Monday, March 24, 2014
Q&A with Ravens owner Steve Bisciotti
By Jamison Hensley
ORLANDO, Fla. -- With a Super Bowl ring on his right hand and an optimistic outlook on the 2014 season, Baltimore Ravens owner Steve Bisciotti sat down with ESPN.com to discuss his team's image, Joe Flacco's disappointing season and Ray Lewis' opinion that the team lacks leadership.
Are you concerned about your team's image after having three players arrested this offseason?
Steve Bisciotti: "In a general sense, very much so. In a specific sense, not really. You're always concerned about the image, but the fact that they all happened at once, really is embarrassing to us. I think that we have a reputation for having a well-run organization. I don't know whether if they were spread out, whether that would make it better or not. I'm disappointed. I'm not concerned."
You give Joe Flacco a $120 million contract and he follows that up with the most interceptions of his career. How disappointed are you by that? Do you have any buyer's remorse?
Joe Flacco and the Ravens failed to make the playoffs after their Super Bowl run.
SB: "We look at things as a whole. It's well documented that losing Anquan Boldin hurt him but losing Dennis Pitta compounded that problem. When you lose your first and second options, that really hurt. He took an undrafted rookie [Marlon Brown] and gave him 50 balls. We brought in guys like [Dallas] Clark and got him 30 balls. We did the very best we could, and he threw for the most yards he ever had (3,912 yards). So, I don't think it was mechanics. I don't think it was a lack of practice. I do think it's an aberration. I didn't pay him all the money. I made a commitment to pay him all the money. I expect to see great things from Joe."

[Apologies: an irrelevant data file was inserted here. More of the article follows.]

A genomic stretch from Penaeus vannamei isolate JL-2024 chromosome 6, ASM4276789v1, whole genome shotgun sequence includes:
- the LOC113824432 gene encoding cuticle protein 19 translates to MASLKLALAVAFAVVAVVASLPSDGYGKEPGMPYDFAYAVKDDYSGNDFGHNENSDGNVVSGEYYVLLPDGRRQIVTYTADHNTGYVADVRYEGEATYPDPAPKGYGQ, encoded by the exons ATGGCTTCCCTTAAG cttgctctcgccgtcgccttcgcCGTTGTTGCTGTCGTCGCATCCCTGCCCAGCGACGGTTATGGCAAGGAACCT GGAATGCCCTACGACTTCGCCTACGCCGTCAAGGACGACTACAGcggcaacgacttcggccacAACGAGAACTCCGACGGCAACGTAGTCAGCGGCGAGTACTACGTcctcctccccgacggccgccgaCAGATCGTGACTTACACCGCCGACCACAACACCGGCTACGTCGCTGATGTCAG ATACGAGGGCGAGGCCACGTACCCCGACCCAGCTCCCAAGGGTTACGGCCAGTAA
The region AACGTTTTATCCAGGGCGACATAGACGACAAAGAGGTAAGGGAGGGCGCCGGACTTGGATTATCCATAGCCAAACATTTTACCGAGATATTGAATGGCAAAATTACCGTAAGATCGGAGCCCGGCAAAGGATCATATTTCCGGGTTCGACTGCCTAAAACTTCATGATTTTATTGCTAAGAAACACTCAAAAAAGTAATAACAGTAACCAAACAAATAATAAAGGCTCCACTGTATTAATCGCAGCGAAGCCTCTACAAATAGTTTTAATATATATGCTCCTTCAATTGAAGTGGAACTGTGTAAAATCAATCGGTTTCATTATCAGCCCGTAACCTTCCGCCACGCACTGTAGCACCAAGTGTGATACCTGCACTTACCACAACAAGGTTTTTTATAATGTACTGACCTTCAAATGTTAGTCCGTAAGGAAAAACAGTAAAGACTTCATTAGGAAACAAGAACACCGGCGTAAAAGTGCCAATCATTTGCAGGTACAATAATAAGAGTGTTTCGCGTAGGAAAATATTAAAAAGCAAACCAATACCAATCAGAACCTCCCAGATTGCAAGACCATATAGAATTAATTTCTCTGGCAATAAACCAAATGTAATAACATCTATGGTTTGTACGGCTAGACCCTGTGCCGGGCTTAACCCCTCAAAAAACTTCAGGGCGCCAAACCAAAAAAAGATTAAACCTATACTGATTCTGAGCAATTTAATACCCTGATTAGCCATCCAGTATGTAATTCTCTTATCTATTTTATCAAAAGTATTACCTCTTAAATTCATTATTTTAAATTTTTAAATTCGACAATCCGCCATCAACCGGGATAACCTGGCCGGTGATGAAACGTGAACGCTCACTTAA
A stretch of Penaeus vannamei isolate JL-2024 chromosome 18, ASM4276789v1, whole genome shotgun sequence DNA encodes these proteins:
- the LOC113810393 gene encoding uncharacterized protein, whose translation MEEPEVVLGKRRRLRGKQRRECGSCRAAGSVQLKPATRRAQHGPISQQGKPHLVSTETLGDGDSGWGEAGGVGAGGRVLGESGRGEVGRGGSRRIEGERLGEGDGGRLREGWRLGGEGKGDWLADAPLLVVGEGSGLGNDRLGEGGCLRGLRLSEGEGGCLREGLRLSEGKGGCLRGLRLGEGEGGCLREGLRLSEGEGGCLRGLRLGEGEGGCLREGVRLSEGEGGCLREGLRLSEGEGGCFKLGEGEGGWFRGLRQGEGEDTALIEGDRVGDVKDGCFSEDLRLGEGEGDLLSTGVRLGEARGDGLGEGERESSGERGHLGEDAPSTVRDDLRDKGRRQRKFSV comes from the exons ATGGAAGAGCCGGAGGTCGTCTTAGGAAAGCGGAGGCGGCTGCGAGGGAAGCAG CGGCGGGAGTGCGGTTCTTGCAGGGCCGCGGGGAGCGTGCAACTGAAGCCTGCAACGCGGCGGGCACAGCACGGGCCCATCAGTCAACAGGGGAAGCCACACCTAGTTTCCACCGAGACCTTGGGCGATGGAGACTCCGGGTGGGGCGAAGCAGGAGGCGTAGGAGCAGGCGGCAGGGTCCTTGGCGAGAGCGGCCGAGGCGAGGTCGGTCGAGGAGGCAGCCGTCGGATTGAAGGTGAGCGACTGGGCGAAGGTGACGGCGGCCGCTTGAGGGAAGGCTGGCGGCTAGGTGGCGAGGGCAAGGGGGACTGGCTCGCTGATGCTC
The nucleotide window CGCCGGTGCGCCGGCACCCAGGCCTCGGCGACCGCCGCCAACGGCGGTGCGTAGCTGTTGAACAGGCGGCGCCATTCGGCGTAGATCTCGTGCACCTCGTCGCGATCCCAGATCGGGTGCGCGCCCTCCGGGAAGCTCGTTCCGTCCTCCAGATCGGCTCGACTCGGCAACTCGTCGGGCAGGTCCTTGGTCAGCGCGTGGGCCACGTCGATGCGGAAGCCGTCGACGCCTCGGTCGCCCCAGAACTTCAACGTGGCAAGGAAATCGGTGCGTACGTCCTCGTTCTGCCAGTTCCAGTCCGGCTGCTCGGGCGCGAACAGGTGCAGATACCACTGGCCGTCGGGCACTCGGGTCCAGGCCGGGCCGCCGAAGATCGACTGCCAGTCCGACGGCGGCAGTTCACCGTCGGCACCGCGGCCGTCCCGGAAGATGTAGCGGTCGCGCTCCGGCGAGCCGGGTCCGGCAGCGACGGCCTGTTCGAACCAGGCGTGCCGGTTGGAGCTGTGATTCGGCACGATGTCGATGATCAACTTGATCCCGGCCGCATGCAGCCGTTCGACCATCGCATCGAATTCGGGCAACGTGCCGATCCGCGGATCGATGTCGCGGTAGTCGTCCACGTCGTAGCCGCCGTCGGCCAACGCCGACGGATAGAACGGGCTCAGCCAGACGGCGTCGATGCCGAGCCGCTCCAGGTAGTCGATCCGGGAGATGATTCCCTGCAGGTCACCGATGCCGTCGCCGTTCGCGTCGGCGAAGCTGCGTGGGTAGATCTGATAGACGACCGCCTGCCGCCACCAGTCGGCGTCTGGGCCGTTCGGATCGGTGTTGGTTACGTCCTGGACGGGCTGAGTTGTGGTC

John Harbaugh wants the Thanksgiving night game in Baltimore to become an NFL tradition. Is this something you will try to pursue with the league?
SB: "I have certainly voiced my opinion that we would like that. But, because of the popularity of it with other owners, I'm not holding my breath that I'm going to win that argument. Our fans got a taste of it [in two of the past three years], and I think the city would adapt to that real well. Anything that ties tradition with football is a home run. I would love it. I have expressed it to the league, but I haven't expressed it to everybody. I'm not done."
There have been a report that you had a heavy hand in the hiring of Gary Kubiak as offensive coordinator. What was your influence?
SB: "My participation with Kubiak was zero. I had no idea he was even on the market. I thought he was like Lovie Smith and was going to sit out a year. John was very close and a day or two away from making a choice [for his new offensive coordinator] when he had a conversation with Rick Dennison, who he knows from being a special teams guy. So, they ended up talking and it was then that Rick said he thought Gary would be interested in his job specifically. My impression of Gary is a lot like John in that he's a solid, high-character guy. My reaction was, 'wow.' People can believe what they want to believe, but it kind of goes against everything that I've ever believed in from a tutorial management standpoint that is to give good council, give them good advice and let them make decisions. I still haven't talked to Gary."